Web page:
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January 24, 2007


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You got a 50-150 that you were happy with in the end, then? ;-)

Seb Rogers

(Mike's referring to my first 50-150, which went back to the shop after a couple of days because it was soft on one side of the frame).

This one certainly seems much better... so far. Rather than test obsessively, I'm more interested in how it works in practice. So far, so good :)

Chris Ratcliff

Bags are one thing you need many of. Unfortunately it means I forfeit the right to make fun of my girlfriend's handbag 'collection' as she points to the bottom of the wardrobe lined with - currently - four different Lowepro bags, a couple of additional pouches, and a tripod.

Seb Rogers

Ah, but camera bags actually serve a purpose, don't they?


Dan Barham

Do you ever ride with a backup body, Seb? I pack one, yet despite my paranoia I've never had to use it in anger.

Thinking more about this subject, it's certainly one I need to learn some self control with. I regularly pack my bag so full of gear it tops 30-40lbs, yet use a quarter of the gear.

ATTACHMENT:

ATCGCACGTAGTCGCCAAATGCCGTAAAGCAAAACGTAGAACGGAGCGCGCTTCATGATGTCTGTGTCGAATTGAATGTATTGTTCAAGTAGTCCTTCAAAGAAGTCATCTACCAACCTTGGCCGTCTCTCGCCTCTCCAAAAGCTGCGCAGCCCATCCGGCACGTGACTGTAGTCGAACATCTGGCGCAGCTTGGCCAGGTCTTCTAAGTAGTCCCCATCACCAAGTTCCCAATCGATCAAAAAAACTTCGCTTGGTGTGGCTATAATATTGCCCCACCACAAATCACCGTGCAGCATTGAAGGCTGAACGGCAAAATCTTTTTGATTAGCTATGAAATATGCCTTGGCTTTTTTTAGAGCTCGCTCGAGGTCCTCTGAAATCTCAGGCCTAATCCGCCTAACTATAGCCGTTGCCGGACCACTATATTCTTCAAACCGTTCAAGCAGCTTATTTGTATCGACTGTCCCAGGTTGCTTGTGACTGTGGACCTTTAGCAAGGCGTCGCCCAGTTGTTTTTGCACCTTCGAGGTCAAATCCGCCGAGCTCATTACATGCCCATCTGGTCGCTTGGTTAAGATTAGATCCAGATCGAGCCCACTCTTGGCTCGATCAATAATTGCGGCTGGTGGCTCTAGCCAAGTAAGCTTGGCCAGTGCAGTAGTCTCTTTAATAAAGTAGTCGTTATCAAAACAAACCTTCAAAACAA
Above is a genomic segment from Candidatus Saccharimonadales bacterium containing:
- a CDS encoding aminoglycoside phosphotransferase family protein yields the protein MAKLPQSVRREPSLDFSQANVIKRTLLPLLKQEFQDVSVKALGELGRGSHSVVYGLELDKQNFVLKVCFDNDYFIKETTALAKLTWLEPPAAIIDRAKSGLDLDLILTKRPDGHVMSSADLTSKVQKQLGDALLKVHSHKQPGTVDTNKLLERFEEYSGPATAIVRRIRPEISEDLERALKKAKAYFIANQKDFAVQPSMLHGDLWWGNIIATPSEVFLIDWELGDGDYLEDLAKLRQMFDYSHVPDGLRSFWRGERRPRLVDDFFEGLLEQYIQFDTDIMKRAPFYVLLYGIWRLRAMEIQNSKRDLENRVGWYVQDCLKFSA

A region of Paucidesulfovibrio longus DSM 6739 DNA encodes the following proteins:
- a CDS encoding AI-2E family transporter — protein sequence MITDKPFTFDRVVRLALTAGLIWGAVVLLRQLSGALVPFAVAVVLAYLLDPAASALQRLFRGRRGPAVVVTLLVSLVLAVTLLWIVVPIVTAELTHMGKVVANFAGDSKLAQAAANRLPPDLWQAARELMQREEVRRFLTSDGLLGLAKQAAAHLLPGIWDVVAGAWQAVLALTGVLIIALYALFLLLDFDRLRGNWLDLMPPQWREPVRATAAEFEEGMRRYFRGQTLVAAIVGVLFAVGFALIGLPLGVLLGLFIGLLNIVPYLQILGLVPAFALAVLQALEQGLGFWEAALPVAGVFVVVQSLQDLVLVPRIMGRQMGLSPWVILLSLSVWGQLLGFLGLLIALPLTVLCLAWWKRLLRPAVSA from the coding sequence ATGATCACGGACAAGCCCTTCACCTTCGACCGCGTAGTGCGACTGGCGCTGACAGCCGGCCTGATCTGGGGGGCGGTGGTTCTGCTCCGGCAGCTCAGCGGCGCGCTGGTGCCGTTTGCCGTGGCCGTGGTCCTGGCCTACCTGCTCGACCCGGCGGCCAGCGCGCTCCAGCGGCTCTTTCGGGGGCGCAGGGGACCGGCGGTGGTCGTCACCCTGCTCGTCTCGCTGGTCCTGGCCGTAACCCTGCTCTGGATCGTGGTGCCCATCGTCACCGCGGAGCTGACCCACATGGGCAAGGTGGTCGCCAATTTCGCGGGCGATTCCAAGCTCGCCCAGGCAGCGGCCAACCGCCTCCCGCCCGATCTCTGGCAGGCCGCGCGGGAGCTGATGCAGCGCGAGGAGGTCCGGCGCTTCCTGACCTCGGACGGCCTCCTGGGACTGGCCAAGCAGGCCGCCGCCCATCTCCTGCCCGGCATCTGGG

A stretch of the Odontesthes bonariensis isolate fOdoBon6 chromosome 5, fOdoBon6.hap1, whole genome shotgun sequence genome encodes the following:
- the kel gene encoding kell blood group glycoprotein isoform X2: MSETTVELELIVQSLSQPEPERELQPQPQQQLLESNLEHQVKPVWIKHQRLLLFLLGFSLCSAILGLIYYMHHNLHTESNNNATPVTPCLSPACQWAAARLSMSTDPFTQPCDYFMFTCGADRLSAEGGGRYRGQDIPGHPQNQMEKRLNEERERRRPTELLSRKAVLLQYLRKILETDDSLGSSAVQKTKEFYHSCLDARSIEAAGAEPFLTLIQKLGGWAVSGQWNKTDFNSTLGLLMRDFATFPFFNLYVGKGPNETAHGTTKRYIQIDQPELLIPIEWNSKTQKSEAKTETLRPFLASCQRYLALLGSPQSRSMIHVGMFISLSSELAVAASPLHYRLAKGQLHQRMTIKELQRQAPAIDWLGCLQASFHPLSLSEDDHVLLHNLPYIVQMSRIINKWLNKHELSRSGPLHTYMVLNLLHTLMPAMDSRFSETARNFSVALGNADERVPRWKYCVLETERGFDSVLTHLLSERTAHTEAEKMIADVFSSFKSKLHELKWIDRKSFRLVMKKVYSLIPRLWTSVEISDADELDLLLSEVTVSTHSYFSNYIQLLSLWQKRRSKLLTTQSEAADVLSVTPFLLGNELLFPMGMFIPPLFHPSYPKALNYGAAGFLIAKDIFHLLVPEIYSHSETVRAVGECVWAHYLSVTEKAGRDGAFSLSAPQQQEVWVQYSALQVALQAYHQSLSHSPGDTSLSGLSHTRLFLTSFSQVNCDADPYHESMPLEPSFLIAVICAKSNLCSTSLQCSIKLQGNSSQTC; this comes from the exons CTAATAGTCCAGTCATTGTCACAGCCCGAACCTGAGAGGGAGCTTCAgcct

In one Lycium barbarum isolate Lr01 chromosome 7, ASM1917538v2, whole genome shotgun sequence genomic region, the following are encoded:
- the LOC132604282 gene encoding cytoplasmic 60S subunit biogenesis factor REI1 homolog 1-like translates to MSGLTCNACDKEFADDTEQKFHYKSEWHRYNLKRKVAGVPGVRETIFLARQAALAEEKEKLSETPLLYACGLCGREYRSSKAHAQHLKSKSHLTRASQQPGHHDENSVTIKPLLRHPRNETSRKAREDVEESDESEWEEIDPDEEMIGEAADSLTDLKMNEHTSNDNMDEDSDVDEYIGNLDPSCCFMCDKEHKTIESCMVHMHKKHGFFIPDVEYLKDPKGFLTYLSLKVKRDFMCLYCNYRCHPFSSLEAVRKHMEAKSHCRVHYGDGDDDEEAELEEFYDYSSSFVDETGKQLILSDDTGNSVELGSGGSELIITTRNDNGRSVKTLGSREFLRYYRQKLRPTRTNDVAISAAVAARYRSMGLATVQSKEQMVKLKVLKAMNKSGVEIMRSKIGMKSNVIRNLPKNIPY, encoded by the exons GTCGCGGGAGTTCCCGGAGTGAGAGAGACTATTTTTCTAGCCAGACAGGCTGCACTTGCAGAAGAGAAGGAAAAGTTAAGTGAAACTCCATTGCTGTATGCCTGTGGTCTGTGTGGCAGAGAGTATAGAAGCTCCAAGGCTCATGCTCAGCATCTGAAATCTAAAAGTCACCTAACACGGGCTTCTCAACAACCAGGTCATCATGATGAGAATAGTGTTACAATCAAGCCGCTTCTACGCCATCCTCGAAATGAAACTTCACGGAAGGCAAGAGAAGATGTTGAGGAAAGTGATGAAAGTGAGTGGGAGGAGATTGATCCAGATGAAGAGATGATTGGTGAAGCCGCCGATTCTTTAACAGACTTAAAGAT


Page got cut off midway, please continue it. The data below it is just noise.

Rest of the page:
Seb Rogers

Hey Dan, I pack a spare body when I'm carrying my full monty kit (that's part 3, which I'll come back to some other time!), which probably weighs in about 30-40lbs.

But I think you've hit the nail on the head: you take it all with you 'just in case', and then never use it. For me it became a question of how to keep up with riders who are fitter than me. Suddenly every half pound counted, and it forces you to really think about what you need to get the job done.

But there's another advantage to travelling light - it focusses (pun intended) the mind. By not carrying every lens under the sun, I only 'see' the shots I'm equipped to shoot and don't end up wasting time switching umpteen lenses. My really, really pared-down kit - which I've used succesfully to shoot whole features - is the D200, 12-24 and 85. It ain't what gear you're carrying - it's how you use it ;-)

Andy Waterman

I was on a press trip with Sterling Lorence once and that guy basically has a Dakine branded coffin on his back the whole time (he carried a 300mm at all times), and he rode everything too — stuff I was too scared to try (my — admittedly lame - excuse was that Matt Skinner had just smashed his knee to bits and I was feeeling vulnerable).

Seb Rogers

Sterling's not the only photographer who carries the kitchen sink at all times. It obviously works well for him. Personally, I find it easier to work with less gear when there's a lot of riding to be done. If I thought it was having an impact on the pictures I bring back, I wouldn't do it :)

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